In addition, attempts at recovery are hampered by the withdrawal of large cohorts of members, those who in other times would, as recent past players, have been approachable for support but who have now lost touch with their club as a result of its concentration of all available resources on its flagship team. Even the allocation of tickets for home internationals, for many the only remaining link with the club, was withdrawn from members for release for lucrative sale to the corporate sector.

There's more than a hint of irony in the momentum which appears to be gathering, to some extent at least, behind a movement to return the club game to a strictly amateur regime. The irony lies in the fact that some of those at the forefront of the project are from clubs who were equally to the fore in the times of untrammelled extravagance which lie at the root of the current problem. To anyone in possession of even a scintilla of objectivity, the idea of the introduction of such a manageable regime based entirely on self-policing and a voluntary code of conduct is every bit as unrealistic as the disastrous hotbed of profligacy it seeks to replace.

That many clubs allowed themselves be carried away in the wave of excitement immediately post-1995 is beyond argument. As Leinster coach at the time, I even came across a few Irish clubs harbouring genuine ambitions for themselves of competing on the international stage with the Harlequins, Leicesters, Baths and Toulouses of this world. However, if not quite as unrealistic in terms of ambition, most others were every bit as competitive in terms of their place at the top table of Irish club rugby and it will forever be a source of regret that, by and large, financial acumen was an afterthought.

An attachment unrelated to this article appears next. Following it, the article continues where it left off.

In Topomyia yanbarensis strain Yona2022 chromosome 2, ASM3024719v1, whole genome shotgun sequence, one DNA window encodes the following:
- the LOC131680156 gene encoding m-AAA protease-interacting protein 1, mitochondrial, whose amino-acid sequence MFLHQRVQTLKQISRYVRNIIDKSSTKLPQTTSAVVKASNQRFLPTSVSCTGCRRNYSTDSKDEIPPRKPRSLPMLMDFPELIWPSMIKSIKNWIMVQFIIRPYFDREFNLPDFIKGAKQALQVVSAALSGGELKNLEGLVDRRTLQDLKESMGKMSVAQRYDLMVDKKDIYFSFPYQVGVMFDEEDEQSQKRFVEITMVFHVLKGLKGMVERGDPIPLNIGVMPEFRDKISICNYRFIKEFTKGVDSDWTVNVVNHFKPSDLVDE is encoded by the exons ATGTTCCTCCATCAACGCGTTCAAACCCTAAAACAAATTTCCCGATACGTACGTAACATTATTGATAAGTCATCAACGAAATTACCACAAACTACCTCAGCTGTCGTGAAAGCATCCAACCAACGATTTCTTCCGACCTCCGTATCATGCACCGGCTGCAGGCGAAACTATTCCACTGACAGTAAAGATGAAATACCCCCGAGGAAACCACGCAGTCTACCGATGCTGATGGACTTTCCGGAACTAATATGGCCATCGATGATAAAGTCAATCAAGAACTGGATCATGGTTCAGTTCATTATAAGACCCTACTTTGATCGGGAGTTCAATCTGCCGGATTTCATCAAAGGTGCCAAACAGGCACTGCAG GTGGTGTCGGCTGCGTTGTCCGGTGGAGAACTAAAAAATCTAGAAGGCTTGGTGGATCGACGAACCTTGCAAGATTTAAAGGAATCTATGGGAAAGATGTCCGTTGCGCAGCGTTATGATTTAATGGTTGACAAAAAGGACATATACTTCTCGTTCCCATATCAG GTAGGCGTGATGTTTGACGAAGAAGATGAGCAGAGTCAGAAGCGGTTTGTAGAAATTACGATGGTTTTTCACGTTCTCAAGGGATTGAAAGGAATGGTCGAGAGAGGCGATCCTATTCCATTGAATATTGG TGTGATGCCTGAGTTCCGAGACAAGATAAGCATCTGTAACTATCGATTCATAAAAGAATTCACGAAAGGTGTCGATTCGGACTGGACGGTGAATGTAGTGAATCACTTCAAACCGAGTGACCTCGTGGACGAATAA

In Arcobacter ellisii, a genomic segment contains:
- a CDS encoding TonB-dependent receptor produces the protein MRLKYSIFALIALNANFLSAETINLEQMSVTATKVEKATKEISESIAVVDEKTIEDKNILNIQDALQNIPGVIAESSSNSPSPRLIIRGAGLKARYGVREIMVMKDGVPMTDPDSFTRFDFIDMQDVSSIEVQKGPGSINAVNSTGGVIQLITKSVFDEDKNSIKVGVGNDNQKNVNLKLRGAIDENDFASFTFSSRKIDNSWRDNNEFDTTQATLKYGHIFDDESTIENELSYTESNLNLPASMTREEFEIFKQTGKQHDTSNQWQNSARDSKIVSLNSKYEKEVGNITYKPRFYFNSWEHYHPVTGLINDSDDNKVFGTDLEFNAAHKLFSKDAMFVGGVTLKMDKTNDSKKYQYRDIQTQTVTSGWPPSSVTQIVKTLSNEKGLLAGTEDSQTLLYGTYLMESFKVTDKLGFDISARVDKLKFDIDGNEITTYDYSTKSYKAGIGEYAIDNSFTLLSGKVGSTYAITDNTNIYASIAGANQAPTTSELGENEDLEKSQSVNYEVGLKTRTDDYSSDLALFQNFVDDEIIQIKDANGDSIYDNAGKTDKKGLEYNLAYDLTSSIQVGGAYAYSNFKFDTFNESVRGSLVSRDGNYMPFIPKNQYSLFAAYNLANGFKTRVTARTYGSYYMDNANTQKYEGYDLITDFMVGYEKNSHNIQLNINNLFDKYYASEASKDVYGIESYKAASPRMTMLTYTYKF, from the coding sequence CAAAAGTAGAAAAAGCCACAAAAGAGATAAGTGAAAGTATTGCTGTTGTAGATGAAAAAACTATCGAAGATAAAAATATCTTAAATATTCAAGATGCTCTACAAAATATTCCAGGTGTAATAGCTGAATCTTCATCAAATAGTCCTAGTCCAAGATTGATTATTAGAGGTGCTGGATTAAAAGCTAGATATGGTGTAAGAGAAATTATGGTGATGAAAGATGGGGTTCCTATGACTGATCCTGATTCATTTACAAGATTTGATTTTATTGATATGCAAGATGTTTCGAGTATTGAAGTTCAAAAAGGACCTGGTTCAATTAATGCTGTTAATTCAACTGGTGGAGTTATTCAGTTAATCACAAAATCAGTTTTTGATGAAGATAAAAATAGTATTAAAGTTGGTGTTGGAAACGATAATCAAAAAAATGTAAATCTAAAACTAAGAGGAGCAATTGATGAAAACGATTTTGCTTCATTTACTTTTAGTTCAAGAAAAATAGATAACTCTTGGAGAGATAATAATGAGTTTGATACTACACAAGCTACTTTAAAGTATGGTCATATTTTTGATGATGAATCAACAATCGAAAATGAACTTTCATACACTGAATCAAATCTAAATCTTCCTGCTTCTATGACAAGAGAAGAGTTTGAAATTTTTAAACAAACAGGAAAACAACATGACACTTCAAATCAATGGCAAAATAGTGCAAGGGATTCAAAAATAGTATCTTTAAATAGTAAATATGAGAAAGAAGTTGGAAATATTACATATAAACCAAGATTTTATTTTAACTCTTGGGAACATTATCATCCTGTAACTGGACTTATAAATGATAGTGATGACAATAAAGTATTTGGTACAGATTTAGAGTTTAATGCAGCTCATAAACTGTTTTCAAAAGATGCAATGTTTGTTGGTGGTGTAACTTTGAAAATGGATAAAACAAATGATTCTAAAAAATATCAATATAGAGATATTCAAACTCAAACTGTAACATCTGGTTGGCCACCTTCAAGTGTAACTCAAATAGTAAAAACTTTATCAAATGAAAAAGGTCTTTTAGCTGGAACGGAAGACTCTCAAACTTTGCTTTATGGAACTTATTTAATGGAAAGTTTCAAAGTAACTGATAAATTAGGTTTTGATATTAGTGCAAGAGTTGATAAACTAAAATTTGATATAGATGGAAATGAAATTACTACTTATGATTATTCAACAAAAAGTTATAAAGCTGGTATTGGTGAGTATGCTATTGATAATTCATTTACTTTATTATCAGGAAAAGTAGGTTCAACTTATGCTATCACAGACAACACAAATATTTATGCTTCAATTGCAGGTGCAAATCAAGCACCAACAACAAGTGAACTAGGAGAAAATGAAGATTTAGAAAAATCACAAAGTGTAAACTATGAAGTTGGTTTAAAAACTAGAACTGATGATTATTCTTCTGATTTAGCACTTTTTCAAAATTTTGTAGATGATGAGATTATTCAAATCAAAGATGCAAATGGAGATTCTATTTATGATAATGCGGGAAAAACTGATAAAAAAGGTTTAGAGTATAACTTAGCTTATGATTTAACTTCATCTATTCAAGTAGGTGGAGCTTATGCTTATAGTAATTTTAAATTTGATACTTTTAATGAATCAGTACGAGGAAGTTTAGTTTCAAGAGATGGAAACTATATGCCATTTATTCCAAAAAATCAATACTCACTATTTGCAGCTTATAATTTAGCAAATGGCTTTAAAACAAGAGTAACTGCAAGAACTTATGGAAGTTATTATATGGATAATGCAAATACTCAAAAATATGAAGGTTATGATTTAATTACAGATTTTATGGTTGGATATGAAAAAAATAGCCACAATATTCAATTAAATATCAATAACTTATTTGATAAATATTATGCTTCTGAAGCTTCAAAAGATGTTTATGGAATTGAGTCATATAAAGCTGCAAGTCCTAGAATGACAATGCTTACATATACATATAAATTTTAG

It's a truism that league tables don't lie, and therein may lie the solution. If the game, at its highest level, is simply another form of show business (as I believe it to be), and at its lowest is amateur sport in the truest sense, then somewhere in the middle a happy medium will be found. If the well-resourced, of which there are a tiny few, and the well-organised, of which there are a few more, wish to pursue their aspirations to the summit of Irish club rugby by buying success then good luck to them, but let's have no posturing about payments, one way or the other.

If others prefer the amateur route, then good luck to them in their endeavours too. But let's forget about whether one is being paid and another isn't; it really doesn't matter a jot once each participant -- individual, team or club -- is comfortable with their own particular place in the overall scheme of things, and that we're all true to our own particular values. The beauty of a league is that every team will always find its own true level.

Every government in the world has found it beyond their powers to effectively police systems of payment to the advantage of the greater good of their communities; Ireland is no different and even within Irish sport both the GAA and FAI have experience of the immense difficulties involved. Why should we delude ourselves into thinking that Irish rugby clubs have the answer?